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AMARYLLIS.
And, in his absence, all the pensive day
In fome obscure retreat I lonely stray ;
All day to the repeating caves complain,
In mournful accents, and a dying strain;
Dear lovely youth, I cry to all around ;
Dear lovely youth, the flattering vales resound.

SYLVIA.
On flowery banks, by every murmuring stream,
Aminta is my Muse's foftest theme:
'Tis the that does my artful notes refine :
With fair Aminta's name my noblest verfe shall shine.

AMARYLLIS. I'll twine fresh garlands for Alexis' brows, And confecrate to him eternal vows : The charming youth shall my Apollo prove ; He shall adorn my songs, and tune my voice to lore.

To the Author of the foregoing PASTORAL, BY Sylvia if thy

charming self be meant;
If Friendfhip be thy virgin vows extent ;
Oh! let me in Aminta's praises join :
Her's

my efteem shall be, my passion thine.
When for thy head the garland I prepare,
A second wreath thall bind Aminta's hair ;
And, when my choicest songs thy worth proclaim,
Alternate verse shall bless Aminta's name;
My heart shall own the justice of her cause,
And Love himself submit to Friendship's laws.

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But, if, beneath thy numbers' soft disguise,
Some favour'd swain, some true Alexis lies ;
If Amaryllis breathes thy secret pains,
And thy fond heart beats measure to thy strains;
May'st thou, howe'er I grieve, for ever find
The flame propitious, and the lover kind!
May Venus long exert her happy power,
And make thy beauty, like thy verse, endure !
May every god his friendly aid afford,
Pan guard thy flock, and Ceres bless thy board !

But, if by chance the series of thy joys
Permit one thought less chearful to arise,
Piteous transfer it to the mournful swain,
Who, loving much, who, not belov'd again,
Feels an ill-fated passion's last excess,
And dies in woe, that thou may'st live in peace.

TO A LA DY:

a

She refusing to continue a Dispute with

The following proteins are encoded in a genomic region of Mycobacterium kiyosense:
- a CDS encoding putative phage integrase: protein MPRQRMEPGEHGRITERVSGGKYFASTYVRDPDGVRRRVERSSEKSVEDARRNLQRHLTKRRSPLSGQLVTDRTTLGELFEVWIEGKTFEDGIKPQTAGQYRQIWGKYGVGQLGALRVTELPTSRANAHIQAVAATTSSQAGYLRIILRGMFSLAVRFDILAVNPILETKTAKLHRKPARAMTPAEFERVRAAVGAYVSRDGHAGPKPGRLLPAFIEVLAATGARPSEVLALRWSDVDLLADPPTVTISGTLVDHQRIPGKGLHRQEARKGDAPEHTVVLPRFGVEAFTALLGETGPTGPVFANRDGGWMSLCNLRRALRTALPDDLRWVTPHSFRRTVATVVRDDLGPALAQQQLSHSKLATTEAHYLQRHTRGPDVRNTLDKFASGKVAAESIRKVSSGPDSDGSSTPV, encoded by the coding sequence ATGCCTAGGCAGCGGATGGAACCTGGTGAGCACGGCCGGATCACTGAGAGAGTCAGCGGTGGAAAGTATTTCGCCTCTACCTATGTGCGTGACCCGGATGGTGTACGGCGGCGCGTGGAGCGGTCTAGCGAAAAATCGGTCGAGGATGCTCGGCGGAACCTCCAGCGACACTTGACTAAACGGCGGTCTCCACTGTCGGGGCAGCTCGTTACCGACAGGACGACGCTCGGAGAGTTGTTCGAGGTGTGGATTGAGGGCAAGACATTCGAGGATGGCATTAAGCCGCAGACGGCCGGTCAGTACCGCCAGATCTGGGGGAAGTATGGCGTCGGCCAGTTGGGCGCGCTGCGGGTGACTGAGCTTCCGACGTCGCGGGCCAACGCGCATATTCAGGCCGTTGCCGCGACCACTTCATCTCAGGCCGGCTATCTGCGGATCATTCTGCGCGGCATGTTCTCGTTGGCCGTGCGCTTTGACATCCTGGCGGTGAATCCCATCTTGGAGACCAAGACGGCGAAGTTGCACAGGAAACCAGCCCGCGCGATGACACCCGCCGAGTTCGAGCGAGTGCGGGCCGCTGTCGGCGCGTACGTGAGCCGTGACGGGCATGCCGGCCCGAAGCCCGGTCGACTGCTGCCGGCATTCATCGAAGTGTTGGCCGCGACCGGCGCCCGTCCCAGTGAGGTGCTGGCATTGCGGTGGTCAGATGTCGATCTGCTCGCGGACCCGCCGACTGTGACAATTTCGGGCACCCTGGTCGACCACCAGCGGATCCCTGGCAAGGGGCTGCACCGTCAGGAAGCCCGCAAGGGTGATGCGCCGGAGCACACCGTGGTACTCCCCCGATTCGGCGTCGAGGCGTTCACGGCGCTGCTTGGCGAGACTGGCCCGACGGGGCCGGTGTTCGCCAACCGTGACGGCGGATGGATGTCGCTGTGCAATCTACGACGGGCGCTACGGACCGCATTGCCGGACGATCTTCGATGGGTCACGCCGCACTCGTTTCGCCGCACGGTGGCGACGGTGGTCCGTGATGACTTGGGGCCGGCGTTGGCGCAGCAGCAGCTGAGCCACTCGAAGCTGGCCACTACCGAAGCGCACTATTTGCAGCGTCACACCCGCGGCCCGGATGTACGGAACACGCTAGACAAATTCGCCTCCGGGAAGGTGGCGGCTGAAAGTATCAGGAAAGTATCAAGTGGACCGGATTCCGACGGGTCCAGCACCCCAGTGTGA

meg and leaving me in the ARGUMENT,

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I.
SPA
PARE, generous vi&tor, spare the slave,

Who did unequal war pursue ;
That more than triumph he might have,
In being overcome by you.

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II. In

II.
In the dispute whate’er I said,

My heart was by iny tongue belied ;
And in

my
looks

you might have read How much I argued on your

fide.

III.
You, far from danger as from fear,

Might have sustain's an open fight :
For seldom your opinions err;
Your eyes are always in the right.

IV.
Why, fair one, would you not rely

On Reason's force with Beauty's join'd ?
Could I their prevalence deny,
I must at once be deaf and blind.

V.
Alas! not hoping to subdue,

I only to the fight afpir'd :
To keep the beauteous foe in view
Was all the glory I desir’d.

VI.
But she, howe'er of vi&tory sure,

Contemns the wreath too long delay'd :
And, arm’d with more immediate power,
Calls cruel silence to her aid.

VII.
Deeper to wound, she shuns the fight ;

She drops her arms, to gain the field ;
Secures her conquest by her flight;
And triumphs, when she seems to yield.

VIII. So,

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VIII.
So, when the Parthian turn'd his steed,

And from the hostile camp withdrew,
With cruel skill the backward reed

He sent; and, as he fed, he New.

Seeing the Duke of Ormond's Picture

at Sir Godfrey KNELLER'S.

OY

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UT from the injur'd canvas, Kneller, strike

These lines too faint: the picture is not like. Exalt thy thought, and try thy toil again : Dreadful in arms, on Landen's glorious plain Place Ormond's duke: impendent in the air Let his keen fabre, comet-like, appear, Where'er it points, denouncing death: below Draw routed squadrons, and the numerous foe, Falling beneath, or flying from his blow: Till, weak with wounds, and cover'd o'er with blood Which from the Patriot's breast in torrents flow'd, Hc faints; his steed no longer feels the rein ; But stumbles o'er the heap, his hand had sain. And now exhausted, bleeding, pale he lies ; Lovely, fad object ! in his half-clos'd eyes Stern vengeance yet, and hostile terror stand : His front yet threatens, and his frowns command. The Gallic chiefs their troops around him call; Fear to approach him, though they see him fall.

O Kneller,

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O Kneller, could thy shades and lights express
The perfect hero in that glorious dress;
Ages to come might Ormond's picture know,
And palms for thee beneath his laurels grow :
In spite of time, thy work might ever shine;
Nor Homer's colours last so long as thine.

CELIA TO DAMON.

“ Atque in amore mala hæc proprio, summéque secundo 66 Inveniuntur.-"

Lucret. lib. iv,

WHA

HAT can I say, what arguments can prove

My truth, what colours can describe my love,
If its excess and fury be not known,
In what thy Celia has already done?

Thy infant flames, whilst yet they were conceald
In timorous doubts, with pity I beheld;
With easy smiles dispelld the filene fear,
That durst not tell me what I dy'd to hear.
In vain I ftrove to check my growing fame,
Or shelter passion under friendship’s name:
You saw my heart, how it my tongue bely'd ;
And when you press'd, how faintly I deny'd.

Ere guardian thought could bring its scatter'd aid,
Ere reason could support the doubting maid,
My foul surpriz’d, and from herself disjoin'd,
Left all reserve, and all the fex, behind :

From

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